Supreme Court Declines to Hear Emoluments Case Against Trump
WASHINGTON – The Supreme Court on Tuesday declined to revive a lawsuit filed by members of Congress that accused President Donald Trump of illegally profiting from his presidency.
As is their custom the justices did not explain why they were rejecting the case, including it in its latest “Certiorari Denied” among scores of other, less high-profile cases.
The decision means the earlier dismissal by the U.S. Court of Appeals for the D.C. Circuit of the lawsuit filed by 215 members of Congress will stand.
The suit claimed the president has flouted the Constitution’s Emoluments Clause since he took office. The clause prohibits self-dealing by federal officeholders.
In a unanimous, unsigned decision, the appeals court said the individual members of Congress simply didn’t have legal standing to take the president to court.
“The members can, and likely will, continue to use their weighty voices to make their case to the American people, their colleagues in the Congress and the president himself, all of whom are free to engage that argument as they see fit,” that ruling said.
“But we will not — indeed we cannot — participate in this debate,” the panel said.
Trump still faces a number of other lawsuits alleging he violated the emoluments clause of the Constitution by accepting payments from foreign and domestic officials who stay at the Trump International Hotel.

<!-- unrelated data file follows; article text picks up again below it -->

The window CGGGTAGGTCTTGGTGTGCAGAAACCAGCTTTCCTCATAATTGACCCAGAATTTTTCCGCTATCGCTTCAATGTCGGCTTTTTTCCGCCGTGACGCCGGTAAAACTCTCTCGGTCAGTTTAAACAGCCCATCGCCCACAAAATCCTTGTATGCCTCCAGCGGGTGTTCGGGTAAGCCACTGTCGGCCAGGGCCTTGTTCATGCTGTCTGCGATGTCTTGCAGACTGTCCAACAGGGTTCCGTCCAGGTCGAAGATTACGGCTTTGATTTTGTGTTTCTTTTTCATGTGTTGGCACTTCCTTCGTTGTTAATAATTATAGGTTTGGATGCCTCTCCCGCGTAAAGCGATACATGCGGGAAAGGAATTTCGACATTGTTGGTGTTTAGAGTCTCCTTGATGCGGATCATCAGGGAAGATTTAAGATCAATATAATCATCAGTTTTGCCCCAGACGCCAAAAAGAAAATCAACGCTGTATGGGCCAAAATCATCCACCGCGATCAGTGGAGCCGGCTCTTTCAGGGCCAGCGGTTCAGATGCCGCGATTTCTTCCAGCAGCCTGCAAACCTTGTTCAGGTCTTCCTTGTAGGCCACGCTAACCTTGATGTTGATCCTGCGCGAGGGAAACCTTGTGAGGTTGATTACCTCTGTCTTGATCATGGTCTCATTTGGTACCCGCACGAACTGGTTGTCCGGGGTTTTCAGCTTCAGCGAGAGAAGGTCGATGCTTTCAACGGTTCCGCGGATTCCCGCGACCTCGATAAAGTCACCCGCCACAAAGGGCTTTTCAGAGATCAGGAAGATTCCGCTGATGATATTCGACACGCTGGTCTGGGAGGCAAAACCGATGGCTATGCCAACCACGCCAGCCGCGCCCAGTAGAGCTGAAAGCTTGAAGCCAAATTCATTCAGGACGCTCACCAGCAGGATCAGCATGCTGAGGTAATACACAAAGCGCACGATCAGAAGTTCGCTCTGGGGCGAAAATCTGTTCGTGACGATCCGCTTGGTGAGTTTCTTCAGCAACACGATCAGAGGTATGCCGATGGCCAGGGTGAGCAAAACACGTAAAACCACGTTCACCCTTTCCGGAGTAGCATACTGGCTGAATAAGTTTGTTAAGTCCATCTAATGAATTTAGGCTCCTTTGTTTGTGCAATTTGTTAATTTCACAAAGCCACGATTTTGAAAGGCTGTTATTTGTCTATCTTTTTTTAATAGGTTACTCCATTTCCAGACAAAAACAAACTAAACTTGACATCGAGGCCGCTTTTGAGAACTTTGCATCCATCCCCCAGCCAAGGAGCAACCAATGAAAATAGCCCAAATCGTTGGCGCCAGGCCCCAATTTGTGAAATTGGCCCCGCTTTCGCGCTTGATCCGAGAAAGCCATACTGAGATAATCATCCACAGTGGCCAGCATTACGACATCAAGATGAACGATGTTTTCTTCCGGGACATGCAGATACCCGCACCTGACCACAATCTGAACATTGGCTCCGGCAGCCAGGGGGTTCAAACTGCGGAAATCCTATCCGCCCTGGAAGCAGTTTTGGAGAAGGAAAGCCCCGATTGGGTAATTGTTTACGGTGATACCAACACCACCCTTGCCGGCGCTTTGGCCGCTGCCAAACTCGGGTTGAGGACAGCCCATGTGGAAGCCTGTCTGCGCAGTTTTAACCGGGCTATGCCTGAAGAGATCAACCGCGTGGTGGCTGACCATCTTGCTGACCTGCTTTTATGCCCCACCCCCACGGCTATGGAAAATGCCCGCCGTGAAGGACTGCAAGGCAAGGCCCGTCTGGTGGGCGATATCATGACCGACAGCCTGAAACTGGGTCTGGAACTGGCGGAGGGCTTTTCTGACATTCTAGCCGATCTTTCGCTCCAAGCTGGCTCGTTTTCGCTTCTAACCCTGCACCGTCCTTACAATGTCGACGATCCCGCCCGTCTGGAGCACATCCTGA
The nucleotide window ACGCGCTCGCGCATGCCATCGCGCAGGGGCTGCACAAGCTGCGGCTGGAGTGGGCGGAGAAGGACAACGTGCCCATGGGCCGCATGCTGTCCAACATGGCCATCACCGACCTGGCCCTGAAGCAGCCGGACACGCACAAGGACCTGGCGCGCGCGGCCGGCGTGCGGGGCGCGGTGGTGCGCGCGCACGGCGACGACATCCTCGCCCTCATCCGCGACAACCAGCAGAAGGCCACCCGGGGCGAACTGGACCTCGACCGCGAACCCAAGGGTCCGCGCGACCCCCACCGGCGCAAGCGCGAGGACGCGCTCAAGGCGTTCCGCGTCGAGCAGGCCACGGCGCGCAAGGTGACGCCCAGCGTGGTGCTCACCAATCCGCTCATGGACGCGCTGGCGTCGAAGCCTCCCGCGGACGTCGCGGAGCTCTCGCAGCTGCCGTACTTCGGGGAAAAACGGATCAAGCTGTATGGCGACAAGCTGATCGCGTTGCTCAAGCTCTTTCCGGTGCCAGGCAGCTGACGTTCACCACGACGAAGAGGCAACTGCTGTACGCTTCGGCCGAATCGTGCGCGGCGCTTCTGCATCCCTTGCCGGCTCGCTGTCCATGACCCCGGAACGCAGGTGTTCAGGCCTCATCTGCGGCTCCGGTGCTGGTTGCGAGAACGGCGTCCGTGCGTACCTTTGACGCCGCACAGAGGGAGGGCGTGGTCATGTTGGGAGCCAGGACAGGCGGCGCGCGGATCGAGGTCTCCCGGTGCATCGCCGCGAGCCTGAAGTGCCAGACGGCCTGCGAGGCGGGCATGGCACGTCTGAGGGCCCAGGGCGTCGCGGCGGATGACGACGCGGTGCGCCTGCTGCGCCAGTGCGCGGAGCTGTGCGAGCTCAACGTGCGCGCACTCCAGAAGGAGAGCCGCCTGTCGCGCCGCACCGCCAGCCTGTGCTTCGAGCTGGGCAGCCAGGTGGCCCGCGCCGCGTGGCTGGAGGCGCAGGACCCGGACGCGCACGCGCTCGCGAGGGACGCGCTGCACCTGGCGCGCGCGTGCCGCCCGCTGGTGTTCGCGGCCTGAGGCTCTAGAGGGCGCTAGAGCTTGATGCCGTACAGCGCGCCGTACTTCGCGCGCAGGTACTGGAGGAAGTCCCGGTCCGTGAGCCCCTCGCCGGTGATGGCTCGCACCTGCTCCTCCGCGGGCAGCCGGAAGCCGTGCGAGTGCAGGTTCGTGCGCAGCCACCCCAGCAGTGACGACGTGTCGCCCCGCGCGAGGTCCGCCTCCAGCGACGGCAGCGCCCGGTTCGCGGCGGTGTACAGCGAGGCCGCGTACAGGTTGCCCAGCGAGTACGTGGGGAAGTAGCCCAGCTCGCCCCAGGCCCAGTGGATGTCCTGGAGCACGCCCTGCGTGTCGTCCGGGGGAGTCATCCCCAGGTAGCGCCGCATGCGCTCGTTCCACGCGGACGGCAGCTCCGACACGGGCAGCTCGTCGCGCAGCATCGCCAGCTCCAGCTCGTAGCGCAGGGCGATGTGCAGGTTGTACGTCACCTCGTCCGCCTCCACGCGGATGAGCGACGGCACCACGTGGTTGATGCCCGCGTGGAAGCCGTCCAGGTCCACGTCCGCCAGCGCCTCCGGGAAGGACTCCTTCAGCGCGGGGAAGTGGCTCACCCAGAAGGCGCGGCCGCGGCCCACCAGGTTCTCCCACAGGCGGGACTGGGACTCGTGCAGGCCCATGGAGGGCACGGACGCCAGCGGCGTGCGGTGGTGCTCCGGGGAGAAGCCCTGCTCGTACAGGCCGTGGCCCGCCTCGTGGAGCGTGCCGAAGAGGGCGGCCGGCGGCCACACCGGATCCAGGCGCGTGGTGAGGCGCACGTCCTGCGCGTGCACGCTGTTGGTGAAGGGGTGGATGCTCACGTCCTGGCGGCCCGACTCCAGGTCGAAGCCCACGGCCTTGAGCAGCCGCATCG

In May, a federal appeals court in Virginia reinstated a lawsuit brought by the state of Maryland and the District of Columbia.
A similar lawsuit brought by restaurant workers and a prominent restaurateur and hotelier has also been given the green light to continue.
In The News
The Supreme Court this week decided to leave in place a $2 billion verdict in favor of women who claim they developed ovarian cancer from using Johnson & Johnson talc products. As is their custom, the justices did not comment Tuesday on why they rejected Johnson & Johnson's... Read More
WASHINGTON -- A U.S. Supreme Court ruling Thursday makes it harder to impose liability on workers who use their employers’ computers for unauthorized purposes. The ruling restricts the Justice Department's authority to prosecute unauthorized computer use under the 1986 Computer Fraud and Abuse Act. It also... Read More
WASHINGTON — The Supreme Court on Monday decided not to review a lawsuit asking whether it's sex discrimination for the government to require only men to register for the draft when they turn 18. The challenge, originally brought by a men's rights group, asserted that the... Read More
WASHINGTON - In a unanimous ruling, the Supreme Court tossed a pair of decisions from the 9th U.S. Circuit, holding the appellate court went too far in assuming that an immigrant's testimony was credible unless an immigrant judge said otherwise. Tuesday’s ruling involved a pair of... Read More
WASHINGTON - The Supreme Court ruled Tuesday that tribal police officers can stop and search non-Native Americans on tribal lands for potential violations of state or federal law. The justices unanimously reversed an appellate ruling in favor of a non-Native motorist who was charged with drug-related... Read More
WASHINGTON (AP) — The Supreme Court on Monday rejected an appeal from a retired federal law enforcement officer who was put in a chokehold and wrestled to the ground at a VA hospital security checkpoint. The justices did not comment in refusing to revive a lawsuit... Read More